Wednesday, December 15, 2010

We call unclean what God calls clean

“What I have called clean, let no one call unclean.”(1) In this story, God is encouraging Peter to break the Law of Moses regarding purity - God is explicitly encouraging Peter to commit the ‘abominations’ we mentioned above.(2) Peter’s vision is about the continuing expansion and inclusion of God’s call, begun in the OT with the many calls to hospitality and love of neighbor as well as aliens in the land.(3) Even if we pretended that the OT condemned consensual, adult same-sex love (which it does not mention, much less condemn), that love would be right there on the table-cloth...with the shellfish.(4) This is not Peter’s innovation, nor his revisionism, nor his denial of God’s authority, any more than it is for those who support LGBTQ rights and inclusion now. It is merely the continuation of God’s ever-expanding call, breaking down barriers wherever the Spirit is found.(5)

1. To be clear, this is a statement of the problem we currently face in the church.  Peter heard these words in a dream from God when God commanded him to commit an "abomination" by eating unclean animals.  As for God calling LGBTQ persons clean, we can't imagine clearer evidence than God calling and equipping them for various ministries, including ministry of Word and Sacrament, both with outward evidence and with an inward sense of conviction and call, not to mention the agreement of the communities they serve.  Whether you choose to trust them when they and their communities say they are called, or you look to the fruits of their calling, it is clear that our current polity defies the movement of the Holy Spirit.

2. Apparently injunctions in the OT regarding ritual purity are not intended to stand for all time - they are temporary measures.  We can speculate on why God broke God's own rules, but it should by now be more than evident that simply because we locate a verse in scripture which implies an impurity, we cannot simply accept it unthinkingly any more than Peter could.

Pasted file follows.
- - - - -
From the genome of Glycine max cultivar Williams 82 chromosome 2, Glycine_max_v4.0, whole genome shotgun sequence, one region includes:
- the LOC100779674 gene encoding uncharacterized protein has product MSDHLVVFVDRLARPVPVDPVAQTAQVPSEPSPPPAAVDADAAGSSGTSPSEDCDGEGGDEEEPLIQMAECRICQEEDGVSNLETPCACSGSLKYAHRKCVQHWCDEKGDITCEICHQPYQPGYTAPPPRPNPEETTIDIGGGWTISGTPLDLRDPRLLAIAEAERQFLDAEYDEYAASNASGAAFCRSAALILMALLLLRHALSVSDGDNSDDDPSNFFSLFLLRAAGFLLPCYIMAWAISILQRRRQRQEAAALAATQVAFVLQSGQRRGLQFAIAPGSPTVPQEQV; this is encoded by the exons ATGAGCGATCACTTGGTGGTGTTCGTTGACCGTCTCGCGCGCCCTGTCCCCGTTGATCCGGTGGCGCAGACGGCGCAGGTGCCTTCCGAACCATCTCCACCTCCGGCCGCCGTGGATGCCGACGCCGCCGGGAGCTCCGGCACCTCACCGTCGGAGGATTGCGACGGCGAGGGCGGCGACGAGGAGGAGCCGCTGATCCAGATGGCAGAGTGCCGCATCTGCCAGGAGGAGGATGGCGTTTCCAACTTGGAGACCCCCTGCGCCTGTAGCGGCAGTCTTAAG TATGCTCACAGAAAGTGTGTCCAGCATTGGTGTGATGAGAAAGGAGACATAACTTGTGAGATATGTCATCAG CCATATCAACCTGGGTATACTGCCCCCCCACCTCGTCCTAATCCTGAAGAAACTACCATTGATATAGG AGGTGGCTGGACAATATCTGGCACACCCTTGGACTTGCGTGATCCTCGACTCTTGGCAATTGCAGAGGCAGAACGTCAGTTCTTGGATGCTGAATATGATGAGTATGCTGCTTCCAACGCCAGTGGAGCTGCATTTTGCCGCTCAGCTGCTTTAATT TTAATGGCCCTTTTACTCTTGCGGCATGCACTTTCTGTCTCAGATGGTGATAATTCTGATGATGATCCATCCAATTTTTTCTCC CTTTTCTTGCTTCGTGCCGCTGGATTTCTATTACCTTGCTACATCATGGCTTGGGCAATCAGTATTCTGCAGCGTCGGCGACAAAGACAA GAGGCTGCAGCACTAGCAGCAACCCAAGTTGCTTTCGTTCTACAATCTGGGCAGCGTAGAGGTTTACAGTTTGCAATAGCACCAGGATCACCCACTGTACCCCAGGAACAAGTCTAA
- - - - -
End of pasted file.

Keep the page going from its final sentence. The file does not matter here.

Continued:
3. The trajectory of salvation history is that of greater and wider inclusion, especially inclusion of groups Israel or the Church treats with contempt.

4. This is in reference to the fact that in the OT, sex with same-gender ritual prostitutes and eating shellfish are both described using the exact same Hebrew word.  The Bible never mentions loving, monogamous same-sex relationships at all, but even the extreme of same-sex ritual prostitution is described with the term used to describe eating shrimp cocktail.

5.  We're sure that Peter got called a 'revisionist' at the time, that he was accused of heresy and of 'going against the Bible', and so on.  These accusations hearken back to Jesus - scribes and liturgical lawyers never like it when someone goes off the reservation following a wild and undomesticated God, a God who might do wild and previously-unthinkable things like ordain women or bless interracial marriages or re-marriages.  For better or worse, we seek to follow a barrier-breaking God, which is most clearly demonstrated in the boundary-breaking life of Jesus Christ, but can be seen throughout the whole of scripture.


Doug Hagler said...



Nick.Larson said...

We at our alternative service will be using this passage to talk about table fellowship, and I'm making much the same points when talking about how this passage generally points to radical inclusion. The important thing to note in addition to this is that God seems to declare things "clean" to push the boundaries of inclusion. If I had to wager (which I don't) on why God broke God's own rules, that would be the reason.

Aric Clark said...

Provocative thought, there Nick. I'm gonna put up a post about why I think God breaks God's rules. Hint: she doesn't.

Nick.Larson said...

Interesting. I look forward to it. I pulled that line from your #2 answer. I guess for me it depends on what you mean by "rules."

Aric Clark said...

I know, we're a mass of self-contradictions. It all depends on how you frame it.

Aric Clark said...

It's up.